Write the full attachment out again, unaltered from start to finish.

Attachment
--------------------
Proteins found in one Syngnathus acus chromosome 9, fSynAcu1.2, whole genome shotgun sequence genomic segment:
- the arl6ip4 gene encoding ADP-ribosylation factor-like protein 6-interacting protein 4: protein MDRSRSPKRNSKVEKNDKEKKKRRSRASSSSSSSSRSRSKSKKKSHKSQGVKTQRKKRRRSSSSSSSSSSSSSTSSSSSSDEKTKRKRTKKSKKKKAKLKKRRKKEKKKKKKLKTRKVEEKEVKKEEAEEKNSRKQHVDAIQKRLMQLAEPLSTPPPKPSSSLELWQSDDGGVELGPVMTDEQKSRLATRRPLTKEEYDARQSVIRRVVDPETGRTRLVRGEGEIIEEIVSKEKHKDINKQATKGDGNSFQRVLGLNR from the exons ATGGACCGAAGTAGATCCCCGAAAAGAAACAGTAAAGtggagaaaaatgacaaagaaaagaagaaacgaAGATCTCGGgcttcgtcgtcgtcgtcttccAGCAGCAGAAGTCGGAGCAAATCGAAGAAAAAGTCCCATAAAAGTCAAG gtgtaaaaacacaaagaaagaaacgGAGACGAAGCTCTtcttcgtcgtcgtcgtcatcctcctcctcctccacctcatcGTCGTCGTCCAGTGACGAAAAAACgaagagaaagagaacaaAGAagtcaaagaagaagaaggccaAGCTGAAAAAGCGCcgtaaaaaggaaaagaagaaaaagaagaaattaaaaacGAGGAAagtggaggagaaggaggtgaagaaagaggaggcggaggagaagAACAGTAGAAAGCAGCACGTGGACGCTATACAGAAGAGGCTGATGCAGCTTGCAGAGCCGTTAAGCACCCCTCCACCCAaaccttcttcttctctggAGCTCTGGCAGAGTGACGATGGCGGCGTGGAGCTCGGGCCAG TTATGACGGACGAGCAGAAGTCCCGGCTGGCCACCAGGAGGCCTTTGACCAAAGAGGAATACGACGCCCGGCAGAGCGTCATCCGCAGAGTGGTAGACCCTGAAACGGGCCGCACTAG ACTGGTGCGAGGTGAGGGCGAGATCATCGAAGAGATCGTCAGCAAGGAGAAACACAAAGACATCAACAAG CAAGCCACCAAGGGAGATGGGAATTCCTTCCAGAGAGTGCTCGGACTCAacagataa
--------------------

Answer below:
Proteins found in one Syngnathus acus chromosome 9, fSynAcu1.2, whole genome shotgun sequence genomic segment:
- the arl6ip4 gene encoding ADP-ribosylation factor-like protein 6-interacting protein 4: protein MDRSRSPKRNSKVEKNDKEKKKRRSRASSSSSSSSRSRSKSKKKSHKSQGVKTQRKKRRRSSSSSSSSSSSSSTSSSSSSDEKTKRKRTKKSKKKKAKLKKRRKKEKKKKKKLKTRKVEEKEVKKEEAEEKNSRKQHVDAIQKRLMQLAEPLSTPPPKPSSSLELWQSDDGGVELGPVMTDEQKSRLATRRPLTKEEYDARQSVIRRVVDPETGRTRLVRGEGEIIEEIVSKEKHKDINKQATKGDGNSFQRVLGLNR from the exons ATGGACCGAAGTAGATCCCCGAAAAGAAACAGTAAAGtggagaaaaatgacaaagaaaagaagaaacgaAGATCTCGGgcttcgtcgtcgtcgtcttccAGCAGCAGAAGTCGGAGCAAATCGAAGAAAAAGTCCCATAAAAGTCAAG gtgtaaaaacacaaagaaagaaacgGAGACGAAGCTCTtcttcgtcgtcgtcgtcatcctcctcctcctccacctcatcGTCGTCGTCCAGTGACGAAAAAACgaagagaaagagaacaaAGAagtcaaagaagaagaaggccaAGCTGAAAAAGCGCcgtaaaaaggaaaagaagaaaaagaagaaattaaaaacGAGGAAagtggaggagaaggaggtgaagaaagaggaggcggaggagaagAACAGTAGAAAGCAGCACGTGGACGCTATACAGAAGAGGCTGATGCAGCTTGCAGAGCCGTTAAGCACCCCTCCACCCAaaccttcttcttctctggAGCTCTGGCAGAGTGACGATGGCGGCGTGGAGCTCGGGCCAG TTATGACGGACGAGCAGAAGTCCCGGCTGGCCACCAGGAGGCCTTTGACCAAAGAGGAATACGACGCCCGGCAGAGCGTCATCCGCAGAGTGGTAGACCCTGAAACGGGCCGCACTAG ACTGGTGCGAGGTGAGGGCGAGATCATCGAAGAGATCGTCAGCAAGGAGAAACACAAAGACATCAACAAG CAAGCCACCAAGGGAGATGGGAATTCCTTCCAGAGAGTGCTCGGACTCAacagataa